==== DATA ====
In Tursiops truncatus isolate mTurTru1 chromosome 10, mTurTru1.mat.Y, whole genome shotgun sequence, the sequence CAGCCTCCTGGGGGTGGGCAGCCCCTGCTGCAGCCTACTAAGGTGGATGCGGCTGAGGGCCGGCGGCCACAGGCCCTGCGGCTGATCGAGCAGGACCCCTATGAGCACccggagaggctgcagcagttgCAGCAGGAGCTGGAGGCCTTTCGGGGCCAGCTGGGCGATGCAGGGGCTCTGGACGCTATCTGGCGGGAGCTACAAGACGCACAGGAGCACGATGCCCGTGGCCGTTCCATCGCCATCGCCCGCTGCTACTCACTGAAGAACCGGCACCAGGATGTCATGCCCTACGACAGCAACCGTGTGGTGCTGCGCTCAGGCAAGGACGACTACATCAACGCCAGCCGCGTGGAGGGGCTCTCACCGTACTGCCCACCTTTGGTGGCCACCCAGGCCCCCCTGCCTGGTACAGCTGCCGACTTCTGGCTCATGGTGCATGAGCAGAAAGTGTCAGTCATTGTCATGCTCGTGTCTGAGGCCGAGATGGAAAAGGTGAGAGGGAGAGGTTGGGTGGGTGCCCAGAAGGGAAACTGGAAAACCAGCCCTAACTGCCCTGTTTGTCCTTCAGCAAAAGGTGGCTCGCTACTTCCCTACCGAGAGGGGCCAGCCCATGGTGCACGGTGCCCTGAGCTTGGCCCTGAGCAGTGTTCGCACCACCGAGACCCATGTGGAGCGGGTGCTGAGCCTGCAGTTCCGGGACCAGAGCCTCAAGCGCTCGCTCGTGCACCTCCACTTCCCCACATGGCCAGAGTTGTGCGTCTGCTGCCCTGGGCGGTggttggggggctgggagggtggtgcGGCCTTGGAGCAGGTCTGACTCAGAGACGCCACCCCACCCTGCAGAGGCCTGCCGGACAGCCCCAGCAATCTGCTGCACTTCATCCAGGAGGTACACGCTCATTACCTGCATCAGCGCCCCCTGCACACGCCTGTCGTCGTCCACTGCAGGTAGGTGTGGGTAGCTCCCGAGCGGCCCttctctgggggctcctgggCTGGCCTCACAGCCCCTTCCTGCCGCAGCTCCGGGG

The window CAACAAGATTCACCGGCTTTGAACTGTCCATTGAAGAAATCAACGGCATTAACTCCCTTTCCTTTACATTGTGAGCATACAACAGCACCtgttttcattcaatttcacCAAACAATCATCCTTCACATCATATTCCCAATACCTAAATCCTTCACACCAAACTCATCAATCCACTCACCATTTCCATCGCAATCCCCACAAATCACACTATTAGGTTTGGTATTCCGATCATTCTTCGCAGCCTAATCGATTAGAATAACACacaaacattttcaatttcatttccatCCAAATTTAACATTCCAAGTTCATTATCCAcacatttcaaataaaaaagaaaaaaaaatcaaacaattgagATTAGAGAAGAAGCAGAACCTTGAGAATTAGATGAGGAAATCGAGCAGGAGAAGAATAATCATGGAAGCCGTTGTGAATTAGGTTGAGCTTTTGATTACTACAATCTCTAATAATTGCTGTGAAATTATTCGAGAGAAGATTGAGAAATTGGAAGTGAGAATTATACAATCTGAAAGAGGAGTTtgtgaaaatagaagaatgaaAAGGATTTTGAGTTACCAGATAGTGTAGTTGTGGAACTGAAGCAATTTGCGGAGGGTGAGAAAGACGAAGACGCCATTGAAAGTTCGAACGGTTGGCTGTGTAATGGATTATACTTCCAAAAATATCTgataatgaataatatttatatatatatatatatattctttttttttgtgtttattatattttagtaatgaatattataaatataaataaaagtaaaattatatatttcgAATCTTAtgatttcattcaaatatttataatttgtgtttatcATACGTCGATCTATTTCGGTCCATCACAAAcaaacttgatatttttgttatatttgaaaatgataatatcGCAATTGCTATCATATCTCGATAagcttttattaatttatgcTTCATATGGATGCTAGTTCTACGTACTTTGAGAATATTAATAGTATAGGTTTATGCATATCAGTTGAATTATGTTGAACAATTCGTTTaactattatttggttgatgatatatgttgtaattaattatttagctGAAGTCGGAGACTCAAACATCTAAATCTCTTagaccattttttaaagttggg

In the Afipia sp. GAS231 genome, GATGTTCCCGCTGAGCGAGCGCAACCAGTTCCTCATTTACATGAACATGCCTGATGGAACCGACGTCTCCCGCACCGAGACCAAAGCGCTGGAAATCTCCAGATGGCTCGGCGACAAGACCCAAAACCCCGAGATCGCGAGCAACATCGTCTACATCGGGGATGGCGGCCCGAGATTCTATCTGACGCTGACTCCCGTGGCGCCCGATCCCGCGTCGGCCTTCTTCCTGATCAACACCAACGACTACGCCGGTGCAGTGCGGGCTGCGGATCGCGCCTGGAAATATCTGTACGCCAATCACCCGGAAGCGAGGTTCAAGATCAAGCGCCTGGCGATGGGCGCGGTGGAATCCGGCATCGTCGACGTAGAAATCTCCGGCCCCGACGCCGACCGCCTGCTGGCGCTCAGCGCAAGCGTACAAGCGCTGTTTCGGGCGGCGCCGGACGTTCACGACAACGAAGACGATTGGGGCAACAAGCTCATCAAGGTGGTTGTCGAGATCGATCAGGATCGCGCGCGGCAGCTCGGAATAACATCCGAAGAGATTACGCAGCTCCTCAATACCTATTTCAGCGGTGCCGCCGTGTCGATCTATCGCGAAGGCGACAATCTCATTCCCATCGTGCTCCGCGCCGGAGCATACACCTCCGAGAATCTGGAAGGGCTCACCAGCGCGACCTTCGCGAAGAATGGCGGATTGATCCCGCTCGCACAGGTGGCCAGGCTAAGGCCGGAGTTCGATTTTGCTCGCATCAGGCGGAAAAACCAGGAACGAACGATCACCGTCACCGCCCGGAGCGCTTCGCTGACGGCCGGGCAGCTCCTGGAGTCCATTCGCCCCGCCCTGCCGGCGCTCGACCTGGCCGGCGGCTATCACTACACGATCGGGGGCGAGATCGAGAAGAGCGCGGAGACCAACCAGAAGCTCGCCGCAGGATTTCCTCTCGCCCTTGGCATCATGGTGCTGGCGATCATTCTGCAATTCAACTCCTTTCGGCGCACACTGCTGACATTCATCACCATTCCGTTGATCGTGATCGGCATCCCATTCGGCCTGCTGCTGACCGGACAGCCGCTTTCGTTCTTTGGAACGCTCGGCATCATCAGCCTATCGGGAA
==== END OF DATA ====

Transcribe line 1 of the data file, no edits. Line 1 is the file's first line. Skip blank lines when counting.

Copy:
In Tursiops truncatus isolate mTurTru1 chromosome 10, mTurTru1.mat.Y, whole genome shotgun sequence, the sequence CAGCCTCCTGGGGGTGGGCAGCCCCTGCTGCAGCCTACTAAGGTGGATGCGGCTGAGGGCCGGCGGCCACAGGCCCTGCGGCTGATCGAGCAGGACCCCTATGAGCACccggagaggctgcagcagttgCAGCAGGAGCTGGAGGCCTTTCGGGGCCAGCTGGGCGATGCAGGGGCTCTGGACGCTATCTGGCGGGAGCTACAAGACGCACAGGAGCACGATGCCCGTGGCCGTTCCATCGCCATCGCCCGCTGCTACTCACTGAAGAACCGGCACCAGGATGTCATGCCCTACGACAGCAACCGTGTGGTGCTGCGCTCAGGCAAGGACGACTACATCAACGCCAGCCGCGTGGAGGGGCTCTCACCGTACTGCCCACCTTTGGTGGCCACCCAGGCCCCCCTGCCTGGTACAGCTGCCGACTTCTGGCTCATGGTGCATGAGCAGAAAGTGTCAGTCATTGTCATGCTCGTGTCTGAGGCCGAGATGGAAAAGGTGAGAGGGAGAGGTTGGGTGGGTGCCCAGAAGGGAAACTGGAAAACCAGCCCTAACTGCCCTGTTTGTCCTTCAGCAAAAGGTGGCTCGCTACTTCCCTACCGAGAGGGGCCAGCCCATGGTGCACGGTGCCCTGAGCTTGGCCCTGAGCAGTGTTCGCACCACCGAGACCCATGTGGAGCGGGTGCTGAGCCTGCAGTTCCGGGACCAGAGCCTCAAGCGCTCGCTCGTGCACCTCCACTTCCCCACATGGCCAGAGTTGTGCGTCTGCTGCCCTGGGCGGTggttggggggctgggagggtggtgcGGCCTTGGAGCAGGTCTGACTCAGAGACGCCACCCCACCCTGCAGAGGCCTGCCGGACAGCCCCAGCAATCTGCTGCACTTCATCCAGGAGGTACACGCTCATTACCTGCATCAGCGCCCCCTGCACACGCCTGTCGTCGTCCACTGCAGGTAGGTGTGGGTAGCTCCCGAGCGGCCCttctctgggggctcctgggCTGGCCTCACAGCCCCTTCCTGCCGCAGCTCCGGGG